Additional info: Weighed one 20-ft section today and it was 275 lbs.
Thickness of the vertical "V" members is approximately 5/32".
At 12:47 AM 4/6/97 -0500, you wrote:
>OK game show contestants, here are your clues:
>20-foot sections, triangular, bolt-together construction, galvanized.
>19-inches on a face.
>The three vertical elements in each section are made of V-shaped steel, with
>the bottom of the "V" flattened out. The V is 2 inches on the sides, one
>inch on the "bottom". The bottom of each leg is swaged out to go around the
>top of the section below it. There are 10 bolt holes at the end of each leg
>for mating with the next section; four holes in the flattened-bottom of the
>"V" and three holes on each side. I neglected to write down the thickness of
>these pieces but I think they are 1/4 inch thick.
>There are horizontal angle-iron pieces every 23.5 inches. Each of these is
>18 inches long, 1 1/4" wide, 1/8" thick. The horizontal members are on each
>face of the tower (not just steps on one side).
>There are diagonals forming an X on each face, crossing over from one
>horizontal member to the next. These diagonals are flat galvanized steel, 1
>1/4" wide by 1/8" thick.
>Guy wire connections are made to U-shaped brackets made of 1/2" round steel.
>The tips of the "U" are bent back in toward each other and welded to a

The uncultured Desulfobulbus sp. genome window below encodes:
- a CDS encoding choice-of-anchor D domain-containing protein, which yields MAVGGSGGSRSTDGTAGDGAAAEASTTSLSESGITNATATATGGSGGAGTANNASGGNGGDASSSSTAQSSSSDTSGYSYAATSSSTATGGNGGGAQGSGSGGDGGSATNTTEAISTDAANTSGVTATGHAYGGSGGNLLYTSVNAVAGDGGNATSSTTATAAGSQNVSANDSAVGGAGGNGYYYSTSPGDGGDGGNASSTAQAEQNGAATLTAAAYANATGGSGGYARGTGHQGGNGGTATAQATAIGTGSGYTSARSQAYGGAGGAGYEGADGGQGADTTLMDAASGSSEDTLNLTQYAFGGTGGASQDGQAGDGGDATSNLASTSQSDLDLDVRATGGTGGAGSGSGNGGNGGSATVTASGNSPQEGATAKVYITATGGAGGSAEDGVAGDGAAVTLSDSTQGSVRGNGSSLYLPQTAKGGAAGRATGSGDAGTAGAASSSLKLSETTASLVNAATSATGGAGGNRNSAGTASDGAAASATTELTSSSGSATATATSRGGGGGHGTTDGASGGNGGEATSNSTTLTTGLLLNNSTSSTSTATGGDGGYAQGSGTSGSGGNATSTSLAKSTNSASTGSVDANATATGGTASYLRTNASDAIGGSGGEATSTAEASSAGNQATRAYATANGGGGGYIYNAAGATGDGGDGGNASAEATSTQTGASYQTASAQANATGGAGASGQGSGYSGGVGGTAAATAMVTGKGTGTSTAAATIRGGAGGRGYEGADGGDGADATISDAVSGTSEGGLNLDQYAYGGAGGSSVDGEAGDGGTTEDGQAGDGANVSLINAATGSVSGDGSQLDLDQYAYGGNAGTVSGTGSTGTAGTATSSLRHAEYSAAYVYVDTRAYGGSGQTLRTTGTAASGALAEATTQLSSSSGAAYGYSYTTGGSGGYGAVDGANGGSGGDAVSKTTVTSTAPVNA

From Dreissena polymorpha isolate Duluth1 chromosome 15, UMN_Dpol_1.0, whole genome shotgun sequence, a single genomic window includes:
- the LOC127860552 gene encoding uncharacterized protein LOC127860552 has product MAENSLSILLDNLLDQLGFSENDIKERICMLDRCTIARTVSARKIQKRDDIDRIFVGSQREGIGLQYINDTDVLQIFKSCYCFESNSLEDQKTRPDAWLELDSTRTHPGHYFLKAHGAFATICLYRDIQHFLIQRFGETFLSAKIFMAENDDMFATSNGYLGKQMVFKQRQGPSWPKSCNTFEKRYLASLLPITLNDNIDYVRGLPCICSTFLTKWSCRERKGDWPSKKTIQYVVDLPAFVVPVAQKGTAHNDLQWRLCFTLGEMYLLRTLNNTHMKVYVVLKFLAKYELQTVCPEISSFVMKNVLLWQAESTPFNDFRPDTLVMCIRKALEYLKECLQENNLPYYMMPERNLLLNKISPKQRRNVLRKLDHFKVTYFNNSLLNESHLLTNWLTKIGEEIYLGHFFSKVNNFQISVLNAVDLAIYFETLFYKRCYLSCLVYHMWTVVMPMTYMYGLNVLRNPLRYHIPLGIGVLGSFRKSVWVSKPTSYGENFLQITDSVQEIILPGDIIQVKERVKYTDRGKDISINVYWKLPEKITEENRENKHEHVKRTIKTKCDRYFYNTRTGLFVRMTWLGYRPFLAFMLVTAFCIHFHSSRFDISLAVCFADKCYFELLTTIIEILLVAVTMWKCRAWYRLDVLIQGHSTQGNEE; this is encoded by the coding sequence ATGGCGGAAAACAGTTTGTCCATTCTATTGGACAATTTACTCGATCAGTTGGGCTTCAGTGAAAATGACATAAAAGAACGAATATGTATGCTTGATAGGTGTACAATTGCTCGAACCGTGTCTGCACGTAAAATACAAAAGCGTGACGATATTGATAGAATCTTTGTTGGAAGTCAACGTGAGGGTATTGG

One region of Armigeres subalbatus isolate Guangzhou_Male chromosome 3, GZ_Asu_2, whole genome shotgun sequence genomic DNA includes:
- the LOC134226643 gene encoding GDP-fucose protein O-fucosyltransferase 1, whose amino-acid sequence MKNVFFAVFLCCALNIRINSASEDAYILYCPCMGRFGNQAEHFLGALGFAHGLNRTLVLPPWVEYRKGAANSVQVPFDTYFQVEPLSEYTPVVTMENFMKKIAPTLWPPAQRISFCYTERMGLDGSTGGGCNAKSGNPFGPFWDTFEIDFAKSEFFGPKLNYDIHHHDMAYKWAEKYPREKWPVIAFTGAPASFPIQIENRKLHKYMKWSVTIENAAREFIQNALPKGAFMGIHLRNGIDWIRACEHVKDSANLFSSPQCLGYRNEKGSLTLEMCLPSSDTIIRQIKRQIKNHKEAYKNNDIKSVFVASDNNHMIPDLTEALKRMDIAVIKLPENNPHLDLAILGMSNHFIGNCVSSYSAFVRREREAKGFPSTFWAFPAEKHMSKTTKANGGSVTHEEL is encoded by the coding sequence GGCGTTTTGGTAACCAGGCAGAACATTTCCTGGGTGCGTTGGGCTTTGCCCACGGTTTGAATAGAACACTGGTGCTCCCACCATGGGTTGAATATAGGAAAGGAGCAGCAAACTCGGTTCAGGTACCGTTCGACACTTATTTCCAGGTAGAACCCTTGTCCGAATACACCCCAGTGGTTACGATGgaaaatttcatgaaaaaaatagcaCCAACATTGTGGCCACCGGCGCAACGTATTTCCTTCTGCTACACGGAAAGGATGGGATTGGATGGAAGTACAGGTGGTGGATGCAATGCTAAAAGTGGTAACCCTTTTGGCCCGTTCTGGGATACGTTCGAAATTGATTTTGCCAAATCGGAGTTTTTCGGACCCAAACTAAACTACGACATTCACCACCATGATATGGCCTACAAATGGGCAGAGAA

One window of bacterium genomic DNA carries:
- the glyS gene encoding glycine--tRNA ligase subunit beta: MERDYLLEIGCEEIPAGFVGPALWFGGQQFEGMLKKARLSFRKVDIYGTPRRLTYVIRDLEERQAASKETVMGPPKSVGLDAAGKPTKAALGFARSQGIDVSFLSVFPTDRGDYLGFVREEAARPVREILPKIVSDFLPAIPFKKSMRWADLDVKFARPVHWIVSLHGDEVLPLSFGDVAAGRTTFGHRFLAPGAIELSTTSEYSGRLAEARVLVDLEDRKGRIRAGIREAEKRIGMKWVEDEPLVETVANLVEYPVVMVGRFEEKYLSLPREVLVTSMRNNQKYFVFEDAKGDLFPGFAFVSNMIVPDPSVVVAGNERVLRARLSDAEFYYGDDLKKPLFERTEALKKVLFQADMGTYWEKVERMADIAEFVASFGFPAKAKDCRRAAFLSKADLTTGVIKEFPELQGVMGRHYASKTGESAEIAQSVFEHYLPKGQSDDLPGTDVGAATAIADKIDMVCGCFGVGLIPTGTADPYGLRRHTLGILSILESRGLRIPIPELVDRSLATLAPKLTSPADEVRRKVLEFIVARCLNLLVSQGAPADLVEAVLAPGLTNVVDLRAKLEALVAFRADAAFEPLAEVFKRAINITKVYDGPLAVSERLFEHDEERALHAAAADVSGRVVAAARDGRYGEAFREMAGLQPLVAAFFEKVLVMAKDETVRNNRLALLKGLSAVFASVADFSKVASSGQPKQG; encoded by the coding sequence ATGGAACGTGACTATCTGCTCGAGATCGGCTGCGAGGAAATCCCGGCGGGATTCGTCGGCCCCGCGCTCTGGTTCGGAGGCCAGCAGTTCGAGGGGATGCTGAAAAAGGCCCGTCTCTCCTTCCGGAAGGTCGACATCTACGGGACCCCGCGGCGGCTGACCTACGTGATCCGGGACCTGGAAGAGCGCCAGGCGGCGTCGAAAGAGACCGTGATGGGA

>28"-long, V-shaped piece of steel of the same design as the vertical tower
>elements. This steel is nested on the inward side of the vertical tower
>elements and bolts to them with the bolts used to hold the horizontal and
>diagonal tower elements. The U-shaped bracket for the guy attachment is
>angled downward. No guy wires remain, but an egg insulator (attached
>directly to the guy point with a big 1/2-inch thick U-bolt) measured 6.5
>inches long and 4 inches diameter. There are attachment sets for four sets
>The 172-foot tower is comprised of eight 20-foot sections, one 10-foot
>section and a short 2-foot section on which there is a 1/2-inch-thick flat
>top plate. Four holes near the perimeter of the top-plate appear to be for
>mounting something to it -- there's a round "shadow" where it was mounted;
>perhaps for a red beacon light. The tower was painted red and white over the
>galvanizing, perhaps used as an AM broadcast antenna. No base remains, so
>mounting type is unknown.
>I will weigh a 20-foot section tomorrow; my guess from hefting it is it's
>If you are familiar with this type of tower, I'd appreciate any info.
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